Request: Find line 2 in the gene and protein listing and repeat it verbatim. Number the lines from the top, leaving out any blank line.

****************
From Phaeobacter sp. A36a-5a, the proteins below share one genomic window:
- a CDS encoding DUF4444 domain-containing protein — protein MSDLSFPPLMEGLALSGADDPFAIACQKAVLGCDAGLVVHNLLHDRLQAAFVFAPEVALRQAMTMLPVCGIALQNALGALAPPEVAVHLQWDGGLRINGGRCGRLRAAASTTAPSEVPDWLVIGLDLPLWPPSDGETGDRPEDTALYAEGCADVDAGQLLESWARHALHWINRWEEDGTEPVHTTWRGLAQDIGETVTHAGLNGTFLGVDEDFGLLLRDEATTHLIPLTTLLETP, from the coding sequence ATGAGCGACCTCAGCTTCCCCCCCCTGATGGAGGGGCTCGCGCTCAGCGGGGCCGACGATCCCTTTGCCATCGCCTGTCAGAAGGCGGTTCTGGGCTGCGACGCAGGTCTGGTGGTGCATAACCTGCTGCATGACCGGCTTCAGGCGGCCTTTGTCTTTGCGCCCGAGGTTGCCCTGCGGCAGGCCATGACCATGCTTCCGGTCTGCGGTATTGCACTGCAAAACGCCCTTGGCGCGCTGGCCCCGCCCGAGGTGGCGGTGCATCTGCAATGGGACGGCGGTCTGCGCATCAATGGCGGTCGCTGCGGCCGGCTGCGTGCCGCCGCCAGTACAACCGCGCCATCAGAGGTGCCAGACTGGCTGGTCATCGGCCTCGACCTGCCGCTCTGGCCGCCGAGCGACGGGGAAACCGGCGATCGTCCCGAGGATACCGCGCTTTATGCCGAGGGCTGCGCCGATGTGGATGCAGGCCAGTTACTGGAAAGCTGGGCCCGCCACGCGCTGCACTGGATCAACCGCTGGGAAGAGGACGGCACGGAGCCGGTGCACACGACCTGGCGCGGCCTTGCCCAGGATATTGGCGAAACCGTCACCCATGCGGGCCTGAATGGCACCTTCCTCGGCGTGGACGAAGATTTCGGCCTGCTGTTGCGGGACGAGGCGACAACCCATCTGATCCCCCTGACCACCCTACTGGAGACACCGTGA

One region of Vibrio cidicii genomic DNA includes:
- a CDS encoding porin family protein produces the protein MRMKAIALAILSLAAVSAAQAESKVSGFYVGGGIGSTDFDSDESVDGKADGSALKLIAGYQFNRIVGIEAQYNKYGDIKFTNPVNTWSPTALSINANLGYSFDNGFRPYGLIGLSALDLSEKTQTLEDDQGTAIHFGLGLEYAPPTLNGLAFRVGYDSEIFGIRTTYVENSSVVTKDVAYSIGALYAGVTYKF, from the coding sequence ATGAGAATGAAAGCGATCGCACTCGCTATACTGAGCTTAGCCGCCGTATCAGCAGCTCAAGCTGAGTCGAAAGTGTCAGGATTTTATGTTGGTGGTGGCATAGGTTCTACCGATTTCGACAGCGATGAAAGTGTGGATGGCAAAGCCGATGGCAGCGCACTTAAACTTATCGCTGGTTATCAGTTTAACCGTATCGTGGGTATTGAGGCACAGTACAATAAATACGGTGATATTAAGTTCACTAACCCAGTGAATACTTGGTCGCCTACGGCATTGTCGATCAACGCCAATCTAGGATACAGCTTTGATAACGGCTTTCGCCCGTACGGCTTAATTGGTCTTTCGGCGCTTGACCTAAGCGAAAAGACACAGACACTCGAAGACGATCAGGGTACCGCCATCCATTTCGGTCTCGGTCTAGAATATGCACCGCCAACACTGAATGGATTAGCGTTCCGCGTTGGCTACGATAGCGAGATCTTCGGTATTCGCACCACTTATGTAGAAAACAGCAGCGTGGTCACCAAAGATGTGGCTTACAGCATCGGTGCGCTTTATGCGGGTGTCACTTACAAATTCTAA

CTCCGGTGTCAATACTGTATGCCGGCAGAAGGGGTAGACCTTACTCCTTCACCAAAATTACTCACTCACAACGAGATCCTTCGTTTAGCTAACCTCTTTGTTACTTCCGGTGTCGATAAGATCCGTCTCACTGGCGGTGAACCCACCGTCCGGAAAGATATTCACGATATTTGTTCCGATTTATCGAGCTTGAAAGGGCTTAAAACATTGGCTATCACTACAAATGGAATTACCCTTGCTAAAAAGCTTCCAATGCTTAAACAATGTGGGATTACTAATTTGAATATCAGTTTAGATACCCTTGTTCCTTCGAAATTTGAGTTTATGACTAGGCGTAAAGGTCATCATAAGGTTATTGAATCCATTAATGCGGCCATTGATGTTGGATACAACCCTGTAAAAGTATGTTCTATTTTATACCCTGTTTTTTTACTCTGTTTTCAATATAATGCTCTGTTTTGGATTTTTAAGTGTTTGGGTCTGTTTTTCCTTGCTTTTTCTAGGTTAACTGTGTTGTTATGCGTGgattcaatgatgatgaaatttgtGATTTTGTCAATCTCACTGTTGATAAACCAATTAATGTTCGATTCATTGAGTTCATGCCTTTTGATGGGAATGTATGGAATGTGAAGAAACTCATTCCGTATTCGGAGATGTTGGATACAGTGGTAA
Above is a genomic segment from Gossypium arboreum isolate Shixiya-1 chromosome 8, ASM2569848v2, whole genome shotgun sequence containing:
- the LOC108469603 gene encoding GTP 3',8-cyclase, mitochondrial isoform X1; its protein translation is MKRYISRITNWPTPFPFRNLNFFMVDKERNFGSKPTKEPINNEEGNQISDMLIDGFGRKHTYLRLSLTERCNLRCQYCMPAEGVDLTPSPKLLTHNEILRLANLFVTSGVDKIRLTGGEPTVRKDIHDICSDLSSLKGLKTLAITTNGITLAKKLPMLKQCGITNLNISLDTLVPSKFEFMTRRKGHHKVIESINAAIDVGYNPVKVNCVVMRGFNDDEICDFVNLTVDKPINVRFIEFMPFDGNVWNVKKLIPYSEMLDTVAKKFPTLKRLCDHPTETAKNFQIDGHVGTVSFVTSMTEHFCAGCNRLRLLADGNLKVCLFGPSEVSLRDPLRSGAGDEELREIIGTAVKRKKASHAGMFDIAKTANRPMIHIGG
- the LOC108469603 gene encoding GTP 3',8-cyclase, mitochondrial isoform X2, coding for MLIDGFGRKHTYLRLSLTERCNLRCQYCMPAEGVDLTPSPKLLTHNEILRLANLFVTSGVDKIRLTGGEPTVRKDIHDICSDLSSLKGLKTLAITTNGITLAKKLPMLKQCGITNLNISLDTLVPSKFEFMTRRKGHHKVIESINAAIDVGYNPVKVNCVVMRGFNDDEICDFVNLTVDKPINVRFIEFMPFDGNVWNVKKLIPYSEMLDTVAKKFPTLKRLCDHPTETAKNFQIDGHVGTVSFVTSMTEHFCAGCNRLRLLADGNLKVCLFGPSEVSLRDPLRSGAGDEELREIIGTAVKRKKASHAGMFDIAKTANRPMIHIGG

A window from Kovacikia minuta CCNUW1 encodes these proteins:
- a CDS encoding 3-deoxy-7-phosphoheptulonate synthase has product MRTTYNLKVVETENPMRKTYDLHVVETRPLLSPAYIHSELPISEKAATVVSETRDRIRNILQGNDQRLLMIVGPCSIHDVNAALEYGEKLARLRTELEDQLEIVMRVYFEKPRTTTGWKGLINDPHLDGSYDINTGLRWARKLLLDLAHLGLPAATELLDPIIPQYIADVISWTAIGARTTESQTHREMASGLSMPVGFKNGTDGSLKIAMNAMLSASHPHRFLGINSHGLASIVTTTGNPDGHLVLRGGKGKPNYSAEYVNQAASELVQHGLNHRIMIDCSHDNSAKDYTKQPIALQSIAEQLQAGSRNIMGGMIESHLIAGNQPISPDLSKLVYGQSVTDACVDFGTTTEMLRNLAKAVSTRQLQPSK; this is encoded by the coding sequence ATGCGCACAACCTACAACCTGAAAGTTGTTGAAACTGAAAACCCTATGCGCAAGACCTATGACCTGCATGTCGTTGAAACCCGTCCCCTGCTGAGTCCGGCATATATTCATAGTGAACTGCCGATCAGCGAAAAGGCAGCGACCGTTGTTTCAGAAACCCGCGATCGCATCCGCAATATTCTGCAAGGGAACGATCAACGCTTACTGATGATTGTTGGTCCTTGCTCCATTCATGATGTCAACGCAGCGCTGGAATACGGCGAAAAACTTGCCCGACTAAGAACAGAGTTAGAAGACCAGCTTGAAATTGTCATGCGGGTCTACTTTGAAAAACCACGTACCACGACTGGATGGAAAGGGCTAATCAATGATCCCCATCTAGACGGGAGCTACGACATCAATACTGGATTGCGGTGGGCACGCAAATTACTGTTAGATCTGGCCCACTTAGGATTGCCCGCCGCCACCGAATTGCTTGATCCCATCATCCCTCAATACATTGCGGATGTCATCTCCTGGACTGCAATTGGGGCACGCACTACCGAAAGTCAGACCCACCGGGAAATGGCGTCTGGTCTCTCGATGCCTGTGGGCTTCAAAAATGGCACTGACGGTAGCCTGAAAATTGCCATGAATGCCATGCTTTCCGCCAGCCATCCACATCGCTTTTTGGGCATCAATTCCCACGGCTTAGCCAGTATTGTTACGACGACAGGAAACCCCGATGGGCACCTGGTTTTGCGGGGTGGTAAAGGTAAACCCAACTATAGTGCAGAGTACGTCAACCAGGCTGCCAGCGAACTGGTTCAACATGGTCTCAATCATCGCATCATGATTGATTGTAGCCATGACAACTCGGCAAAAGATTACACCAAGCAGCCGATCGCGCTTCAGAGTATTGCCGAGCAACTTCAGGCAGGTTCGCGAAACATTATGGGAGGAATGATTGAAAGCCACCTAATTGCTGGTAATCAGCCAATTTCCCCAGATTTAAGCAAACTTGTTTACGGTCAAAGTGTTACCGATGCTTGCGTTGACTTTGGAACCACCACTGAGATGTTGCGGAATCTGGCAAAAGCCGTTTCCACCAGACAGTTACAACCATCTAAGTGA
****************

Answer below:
- a CDS encoding DUF4444 domain-containing protein — protein MSDLSFPPLMEGLALSGADDPFAIACQKAVLGCDAGLVVHNLLHDRLQAAFVFAPEVALRQAMTMLPVCGIALQNALGALAPPEVAVHLQWDGGLRINGGRCGRLRAAASTTAPSEVPDWLVIGLDLPLWPPSDGETGDRPEDTALYAEGCADVDAGQLLESWARHALHWINRWEEDGTEPVHTTWRGLAQDIGETVTHAGLNGTFLGVDEDFGLLLRDEATTHLIPLTTLLETP, from the coding sequence ATGAGCGACCTCAGCTTCCCCCCCCTGATGGAGGGGCTCGCGCTCAGCGGGGCCGACGATCCCTTTGCCATCGCCTGTCAGAAGGCGGTTCTGGGCTGCGACGCAGGTCTGGTGGTGCATAACCTGCTGCATGACCGGCTTCAGGCGGCCTTTGTCTTTGCGCCCGAGGTTGCCCTGCGGCAGGCCATGACCATGCTTCCGGTCTGCGGTATTGCACTGCAAAACGCCCTTGGCGCGCTGGCCCCGCCCGAGGTGGCGGTGCATCTGCAATGGGACGGCGGTCTGCGCATCAATGGCGGTCGCTGCGGCCGGCTGCGTGCCGCCGCCAGTACAACCGCGCCATCAGAGGTGCCAGACTGGCTGGTCATCGGCCTCGACCTGCCGCTCTGGCCGCCGAGCGACGGGGAAACCGGCGATCGTCCCGAGGATACCGCGCTTTATGCCGAGGGCTGCGCCGATGTGGATGCAGGCCAGTTACTGGAAAGCTGGGCCCGCCACGCGCTGCACTGGATCAACCGCTGGGAAGAGGACGGCACGGAGCCGGTGCACACGACCTGGCGCGGCCTTGCCCAGGATATTGGCGAAACCGTCACCCATGCGGGCCTGAATGGCACCTTCCTCGGCGTGGACGAAGATTTCGGCCTGCTGTTGCGGGACGAGGCGACAACCCATCTGATCCCCCTGACCACCCTACTGGAGACACCGTGA